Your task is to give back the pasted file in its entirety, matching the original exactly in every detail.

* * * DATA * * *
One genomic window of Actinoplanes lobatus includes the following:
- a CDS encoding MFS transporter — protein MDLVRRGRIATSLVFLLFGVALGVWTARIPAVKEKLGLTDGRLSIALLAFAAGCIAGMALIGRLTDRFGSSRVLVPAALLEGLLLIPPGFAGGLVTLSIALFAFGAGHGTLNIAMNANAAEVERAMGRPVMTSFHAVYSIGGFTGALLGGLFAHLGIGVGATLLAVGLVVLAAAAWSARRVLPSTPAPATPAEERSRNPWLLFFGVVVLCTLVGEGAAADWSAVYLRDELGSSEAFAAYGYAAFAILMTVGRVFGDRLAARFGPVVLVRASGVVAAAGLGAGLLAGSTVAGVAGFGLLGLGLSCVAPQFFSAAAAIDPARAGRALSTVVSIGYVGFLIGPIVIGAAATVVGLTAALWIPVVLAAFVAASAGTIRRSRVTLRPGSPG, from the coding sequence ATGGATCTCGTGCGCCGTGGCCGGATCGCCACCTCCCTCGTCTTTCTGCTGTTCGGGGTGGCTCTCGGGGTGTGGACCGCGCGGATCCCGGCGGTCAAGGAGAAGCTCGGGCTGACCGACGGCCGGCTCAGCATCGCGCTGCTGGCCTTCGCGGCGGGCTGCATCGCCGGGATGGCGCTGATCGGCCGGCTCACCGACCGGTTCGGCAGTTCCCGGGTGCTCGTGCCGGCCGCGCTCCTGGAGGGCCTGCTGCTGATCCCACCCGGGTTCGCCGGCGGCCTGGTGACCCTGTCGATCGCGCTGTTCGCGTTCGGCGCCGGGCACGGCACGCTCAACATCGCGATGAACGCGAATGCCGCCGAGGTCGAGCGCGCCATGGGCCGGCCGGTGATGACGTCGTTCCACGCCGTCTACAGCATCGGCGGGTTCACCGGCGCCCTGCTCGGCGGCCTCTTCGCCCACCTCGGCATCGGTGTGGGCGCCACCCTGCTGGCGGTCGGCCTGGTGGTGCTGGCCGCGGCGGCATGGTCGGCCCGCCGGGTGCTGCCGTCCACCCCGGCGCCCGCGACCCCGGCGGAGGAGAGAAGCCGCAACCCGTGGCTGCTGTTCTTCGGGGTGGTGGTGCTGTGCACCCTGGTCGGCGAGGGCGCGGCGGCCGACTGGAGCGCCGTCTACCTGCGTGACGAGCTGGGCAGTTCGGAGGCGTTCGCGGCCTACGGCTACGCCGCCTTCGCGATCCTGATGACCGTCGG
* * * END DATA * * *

One genomic window of Actinoplanes lobatus includes the following:
- a CDS encoding MFS transporter — protein MDLVRRGRIATSLVFLLFGVALGVWTARIPAVKEKLGLTDGRLSIALLAFAAGCIAGMALIGRLTDRFGSSRVLVPAALLEGLLLIPPGFAGGLVTLSIALFAFGAGHGTLNIAMNANAAEVERAMGRPVMTSFHAVYSIGGFTGALLGGLFAHLGIGVGATLLAVGLVVLAAAAWSARRVLPSTPAPATPAEERSRNPWLLFFGVVVLCTLVGEGAAADWSAVYLRDELGSSEAFAAYGYAAFAILMTVGRVFGDRLAARFGPVVLVRASGVVAAAGLGAGLLAGSTVAGVAGFGLLGLGLSCVAPQFFSAAAAIDPARAGRALSTVVSIGYVGFLIGPIVIGAAATVVGLTAALWIPVVLAAFVAASAGTIRRSRVTLRPGSPG, from the coding sequence ATGGATCTCGTGCGCCGTGGCCGGATCGCCACCTCCCTCGTCTTTCTGCTGTTCGGGGTGGCTCTCGGGGTGTGGACCGCGCGGATCCCGGCGGTCAAGGAGAAGCTCGGGCTGACCGACGGCCGGCTCAGCATCGCGCTGCTGGCCTTCGCGGCGGGCTGCATCGCCGGGATGGCGCTGATCGGCCGGCTCACCGACCGGTTCGGCAGTTCCCGGGTGCTCGTGCCGGCCGCGCTCCTGGAGGGCCTGCTGCTGATCCCACCCGGGTTCGCCGGCGGCCTGGTGACCCTGTCGATCGCGCTGTTCGCGTTCGGCGCCGGGCACGGCACGCTCAACATCGCGATGAACGCGAATGCCGCCGAGGTCGAGCGCGCCATGGGCCGGCCGGTGATGACGTCGTTCCACGCCGTCTACAGCATCGGCGGGTTCACCGGCGCCCTGCTCGGCGGCCTCTTCGCCCACCTCGGCATCGGTGTGGGCGCCACCCTGCTGGCGGTCGGCCTGGTGGTGCTGGCCGCGGCGGCATGGTCGGCCCGCCGGGTGCTGCCGTCCACCCCGGCGCCCGCGACCCCGGCGGAGGAGAGAAGCCGCAACCCGTGGCTGCTGTTCTTCGGGGTGGTGGTGCTGTGCACCCTGGTCGGCGAGGGCGCGGCGGCCGACTGGAGCGCCGTCTACCTGCGTGACGAGCTGGGCAGTTCGGAGGCGTTCGCGGCCTACGGCTACGCCGCCTTCGCGATCCTGATGACCGTCGG